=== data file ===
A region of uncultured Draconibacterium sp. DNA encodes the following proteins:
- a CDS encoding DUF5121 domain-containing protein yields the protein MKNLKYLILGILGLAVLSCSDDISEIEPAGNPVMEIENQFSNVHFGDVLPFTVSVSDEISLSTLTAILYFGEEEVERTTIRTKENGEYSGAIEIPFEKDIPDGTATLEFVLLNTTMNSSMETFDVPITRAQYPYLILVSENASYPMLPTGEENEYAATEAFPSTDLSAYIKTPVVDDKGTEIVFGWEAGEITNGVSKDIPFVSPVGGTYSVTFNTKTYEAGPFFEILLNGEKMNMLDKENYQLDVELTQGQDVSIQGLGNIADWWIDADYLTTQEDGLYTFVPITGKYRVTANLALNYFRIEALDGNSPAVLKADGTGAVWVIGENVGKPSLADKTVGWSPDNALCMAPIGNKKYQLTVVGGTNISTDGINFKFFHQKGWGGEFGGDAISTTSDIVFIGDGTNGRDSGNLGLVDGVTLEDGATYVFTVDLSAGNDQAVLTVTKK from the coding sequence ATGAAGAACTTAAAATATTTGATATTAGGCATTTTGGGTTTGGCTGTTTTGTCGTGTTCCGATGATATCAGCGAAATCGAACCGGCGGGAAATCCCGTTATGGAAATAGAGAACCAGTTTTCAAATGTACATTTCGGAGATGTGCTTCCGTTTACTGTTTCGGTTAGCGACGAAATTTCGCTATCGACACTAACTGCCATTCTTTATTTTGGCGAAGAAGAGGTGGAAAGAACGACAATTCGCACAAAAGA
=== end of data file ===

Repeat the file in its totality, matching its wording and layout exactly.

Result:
A region of uncultured Draconibacterium sp. DNA encodes the following proteins:
- a CDS encoding DUF5121 domain-containing protein yields the protein MKNLKYLILGILGLAVLSCSDDISEIEPAGNPVMEIENQFSNVHFGDVLPFTVSVSDEISLSTLTAILYFGEEEVERTTIRTKENGEYSGAIEIPFEKDIPDGTATLEFVLLNTTMNSSMETFDVPITRAQYPYLILVSENASYPMLPTGEENEYAATEAFPSTDLSAYIKTPVVDDKGTEIVFGWEAGEITNGVSKDIPFVSPVGGTYSVTFNTKTYEAGPFFEILLNGEKMNMLDKENYQLDVELTQGQDVSIQGLGNIADWWIDADYLTTQEDGLYTFVPITGKYRVTANLALNYFRIEALDGNSPAVLKADGTGAVWVIGENVGKPSLADKTVGWSPDNALCMAPIGNKKYQLTVVGGTNISTDGINFKFFHQKGWGGEFGGDAISTTSDIVFIGDGTNGRDSGNLGLVDGVTLEDGATYVFTVDLSAGNDQAVLTVTKK from the coding sequence ATGAAGAACTTAAAATATTTGATATTAGGCATTTTGGGTTTGGCTGTTTTGTCGTGTTCCGATGATATCAGCGAAATCGAACCGGCGGGAAATCCCGTTATGGAAATAGAGAACCAGTTTTCAAATGTACATTTCGGAGATGTGCTTCCGTTTACTGTTTCGGTTAGCGACGAAATTTCGCTATCGACACTAACTGCCATTCTTTATTTTGGCGAAGAAGAGGTGGAAAGAACGACAATTCGCACAAAAGA